Henry Miller writes a fictional autobiography of his early years in Paris. He lives on the good will of others, as he writes disturbing literature. Sexuality, rage and insightful observations mix in with his daily routines. For a time, he works as a newspaper proofreader, a position that he finds comfortable, because he does not need to be concerned with the stories themselves. Constantly looking for someone to care for him or some means of survival, Henry takes up with an arrangement in a suburb of Paris but feels too hemmed in and returns to the city. At another time he leaves Paris to teach English in Dijon, a very distressful period for Henry. He feels as if he is in a penitentiary, and at his first opportunity, he returns again to Paris.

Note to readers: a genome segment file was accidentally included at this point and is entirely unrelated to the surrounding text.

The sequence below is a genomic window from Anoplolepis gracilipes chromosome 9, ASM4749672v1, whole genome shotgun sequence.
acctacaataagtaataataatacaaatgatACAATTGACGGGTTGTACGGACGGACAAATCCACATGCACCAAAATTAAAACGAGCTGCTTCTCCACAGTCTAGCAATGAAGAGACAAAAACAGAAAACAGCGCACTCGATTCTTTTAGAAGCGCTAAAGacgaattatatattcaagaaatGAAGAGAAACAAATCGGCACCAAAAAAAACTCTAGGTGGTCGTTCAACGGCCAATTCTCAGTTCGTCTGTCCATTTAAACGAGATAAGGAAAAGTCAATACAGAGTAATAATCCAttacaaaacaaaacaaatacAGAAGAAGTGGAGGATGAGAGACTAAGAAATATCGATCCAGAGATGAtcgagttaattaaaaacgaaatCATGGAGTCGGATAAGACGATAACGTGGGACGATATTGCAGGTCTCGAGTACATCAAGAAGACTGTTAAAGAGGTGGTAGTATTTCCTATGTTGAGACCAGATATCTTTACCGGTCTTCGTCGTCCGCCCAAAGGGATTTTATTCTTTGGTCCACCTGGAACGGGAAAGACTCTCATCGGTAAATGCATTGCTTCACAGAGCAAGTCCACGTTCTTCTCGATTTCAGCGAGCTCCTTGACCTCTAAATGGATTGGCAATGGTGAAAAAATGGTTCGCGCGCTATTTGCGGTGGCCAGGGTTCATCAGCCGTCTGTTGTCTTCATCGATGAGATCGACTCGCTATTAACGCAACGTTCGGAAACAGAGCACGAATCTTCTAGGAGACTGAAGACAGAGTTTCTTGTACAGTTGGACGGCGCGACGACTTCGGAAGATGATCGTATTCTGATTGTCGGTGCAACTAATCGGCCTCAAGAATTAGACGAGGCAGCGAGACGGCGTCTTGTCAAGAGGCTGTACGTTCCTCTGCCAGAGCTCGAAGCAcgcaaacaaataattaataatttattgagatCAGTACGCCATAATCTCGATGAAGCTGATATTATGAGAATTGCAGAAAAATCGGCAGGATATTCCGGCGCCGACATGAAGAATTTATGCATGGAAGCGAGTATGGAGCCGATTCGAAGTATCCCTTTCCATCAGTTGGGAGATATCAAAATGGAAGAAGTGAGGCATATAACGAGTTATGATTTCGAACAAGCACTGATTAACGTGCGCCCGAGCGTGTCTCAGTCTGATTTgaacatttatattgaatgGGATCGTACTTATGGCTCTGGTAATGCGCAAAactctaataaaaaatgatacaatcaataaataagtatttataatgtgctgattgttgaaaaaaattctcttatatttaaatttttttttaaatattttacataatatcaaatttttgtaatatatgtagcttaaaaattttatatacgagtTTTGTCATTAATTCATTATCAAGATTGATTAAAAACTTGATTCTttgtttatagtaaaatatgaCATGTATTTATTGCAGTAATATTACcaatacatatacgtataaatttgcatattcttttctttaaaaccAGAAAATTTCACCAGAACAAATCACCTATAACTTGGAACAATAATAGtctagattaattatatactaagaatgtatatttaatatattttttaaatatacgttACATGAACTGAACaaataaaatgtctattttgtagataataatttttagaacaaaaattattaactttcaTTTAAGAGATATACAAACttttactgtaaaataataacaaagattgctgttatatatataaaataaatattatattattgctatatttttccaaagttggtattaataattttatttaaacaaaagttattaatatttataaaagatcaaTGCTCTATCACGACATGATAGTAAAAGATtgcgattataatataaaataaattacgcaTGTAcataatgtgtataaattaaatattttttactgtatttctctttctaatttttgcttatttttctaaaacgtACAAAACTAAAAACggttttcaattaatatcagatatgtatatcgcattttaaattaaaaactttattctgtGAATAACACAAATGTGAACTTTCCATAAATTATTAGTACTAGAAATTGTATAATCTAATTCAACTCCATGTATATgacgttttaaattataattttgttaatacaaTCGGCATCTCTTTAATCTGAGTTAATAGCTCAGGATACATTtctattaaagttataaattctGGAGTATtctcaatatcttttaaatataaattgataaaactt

Paris makes Henry feel free, even when he must beg for his meals. Security is not his concern as much as getting just enough food and shelter to keep on writing. He receives this and more from his friends, including rich French food, plenty of alcoholic drinks and women. He lives a life that is impossible to find in his native New York City or any part of America, possibly no other place than Paris. While in Paris his writing takes on many qualities, some introspective, some global, some existential, some a mixed bag of impressions. While away from Paris his writing becomes near manic-depressive. He cannot let Paris go, nor will Paris let him leave until he accomplishes something.
What Henry accomplishes is a feeling of contentment that leads him into a greater understanding of Paris, America, the world and his relationship to the world. Henry finds the real freedom that can come with money, along with a sense of completion, an internalizing of qualities that he has read about in great literature and experienced firsthand. As Henry grows into a flowing being, his first book is finished.